You don’t have to be a hardcore hiker to enjoy the Wales Coast Path – here are three weekend walks to try – just do a single day if you fancy something even shorter!
The ancient town of Conwy makes a great destination for a weekend break. The imposing 13th century castle and Medieval town walls with 21 towers form part of a UNESCO World Heritage Site. There are a variety of interesting walks revealing extensive wildlife and dramatic scenery.
The North Wales Path skirts the headland of the dramatic Great Orme rock. The top of the Orme, which can be reached via several paths, features one of the oldest deep mines in the world, where copper was extracted during the Bronze Age. After rounding the Great Orme the path continues along Llandudno’s picturesque Victorian promenade. More energetic walkers can continue on over the Little Orme and down to the seafront of Rhos on Sea, home to Wales’ smallest church, St Trillo’s.
Distance: 9/14 miles (14/23km)
The path follows the bank of the River Conwy, before heading back south and climbing up onto the heather-clad slopes of Conwy Mountain. There are dramatic views south across the striking Sychnant Pass valley into Snowdonia and the route climbs higher over the hills until it brings the walker to the high open moorland above Penmaenmawr. Points of interest along this route include the prehistoric Druid’s Stone Circle, which is believed to be 5,000 years old. After 10 miles, the path descends into Llanfairfechan where you can catch a bus or train back to Conwy.
Distance: 10 miles/16km
The Glamorgan Heritage Coast Path stretches for 14 miles between Aberthaw, west of Barry and Newton Point, Porthcawl. A variety of habitats, history and fantastic geology make it a great coast to walk and explore.
Walk through the historic town down to the beach or start from the beach itself near the café. Walk westwards along the cliff- top path (or along the beach at low tide – walking along the beach will make the walk seem longer) towards Nash Point (three miles), where during the summer months, refreshments are available at the kiosk (Mrs. Cooke’s Welsh cakes are a speciality!) You could go back for a circular walk or continue on to Monknash - from the cliff tops you’ll see the impressive beach platforms (four miles). At Monknash walk inland for about a mile to the Plough and Harrow real ale pub.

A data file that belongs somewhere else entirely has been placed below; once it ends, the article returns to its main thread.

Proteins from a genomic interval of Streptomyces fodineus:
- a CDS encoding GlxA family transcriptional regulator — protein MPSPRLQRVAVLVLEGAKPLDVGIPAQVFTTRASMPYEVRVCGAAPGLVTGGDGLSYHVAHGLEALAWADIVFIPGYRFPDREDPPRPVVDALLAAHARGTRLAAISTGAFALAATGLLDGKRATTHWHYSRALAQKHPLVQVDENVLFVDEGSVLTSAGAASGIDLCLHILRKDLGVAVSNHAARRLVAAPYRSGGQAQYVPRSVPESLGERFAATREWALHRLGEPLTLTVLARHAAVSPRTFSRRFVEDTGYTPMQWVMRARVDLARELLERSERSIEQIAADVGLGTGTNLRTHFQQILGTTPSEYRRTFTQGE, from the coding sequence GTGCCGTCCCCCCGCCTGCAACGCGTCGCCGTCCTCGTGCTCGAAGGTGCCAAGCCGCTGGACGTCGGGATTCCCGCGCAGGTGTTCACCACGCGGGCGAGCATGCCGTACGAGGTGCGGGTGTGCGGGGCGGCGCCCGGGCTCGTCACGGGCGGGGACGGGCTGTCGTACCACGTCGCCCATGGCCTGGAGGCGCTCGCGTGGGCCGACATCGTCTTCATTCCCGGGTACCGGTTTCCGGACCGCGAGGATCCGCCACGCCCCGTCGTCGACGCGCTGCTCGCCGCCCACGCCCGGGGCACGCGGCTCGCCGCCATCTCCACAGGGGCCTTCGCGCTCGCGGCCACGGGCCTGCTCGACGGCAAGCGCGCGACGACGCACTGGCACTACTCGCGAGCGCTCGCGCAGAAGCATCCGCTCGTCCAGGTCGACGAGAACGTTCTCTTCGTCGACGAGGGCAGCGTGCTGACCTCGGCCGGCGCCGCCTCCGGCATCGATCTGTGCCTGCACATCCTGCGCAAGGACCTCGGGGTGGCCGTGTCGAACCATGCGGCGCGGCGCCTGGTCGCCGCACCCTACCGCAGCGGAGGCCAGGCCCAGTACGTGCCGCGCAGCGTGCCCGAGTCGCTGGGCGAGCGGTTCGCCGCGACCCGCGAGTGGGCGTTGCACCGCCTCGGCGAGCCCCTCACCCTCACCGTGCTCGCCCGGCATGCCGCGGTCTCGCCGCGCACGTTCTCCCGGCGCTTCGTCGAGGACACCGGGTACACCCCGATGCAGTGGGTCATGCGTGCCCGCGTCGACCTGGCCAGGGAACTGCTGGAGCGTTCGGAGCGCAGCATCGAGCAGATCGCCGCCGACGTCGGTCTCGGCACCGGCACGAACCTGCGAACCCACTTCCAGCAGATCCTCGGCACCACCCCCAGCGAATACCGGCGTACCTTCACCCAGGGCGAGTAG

Start at the National Nature Reserve of Merthyr Mawr – taking in the second highest sand dune system in Europe, through the picturesque village of Merthyr Mawr and across the stepping-stones on the River Ewenny to Ogmore Castle. A gentle walk along the river leads you into Ogmore-by-Sea. As you approach Southerndown you’ll see the distinctive rock banding and the beautiful view of Dunraven Bay (five miles). Southerndown is also the base for the Glamorgan Heritage Coast, including an information centre.
The Pembrokeshire Coast Path is fantastic from start to finish, but right out west St Davids makes a great base for a two night short break. Britain’s tiniest city (population: 1,797) is full of history and the cliff scenery either side is superb. The coastal bus service runs back and forth along the coast making linear walks easy to achieve. Choose late April to mid-June to see the coastal flowers at their best.
Whitesands Bay to St Davids via St Justinians and Porthclais, or start in St Justinians for a shorter walk. You can’t miss the stunning views of the Ramsey Island RSPB Reserve and the beach café in Porthclais makes a welcome refreshment stop.
Distance: 7.5/9 miles (12/15km)
Walk St Davids to Solva, or extend your route to Newgale for far reaching views along the coast. The Harbour Inn beside the fjord-like inlet at Solva makes a perfect lunch stop.
Distance: 6/9 miles (10/12km)
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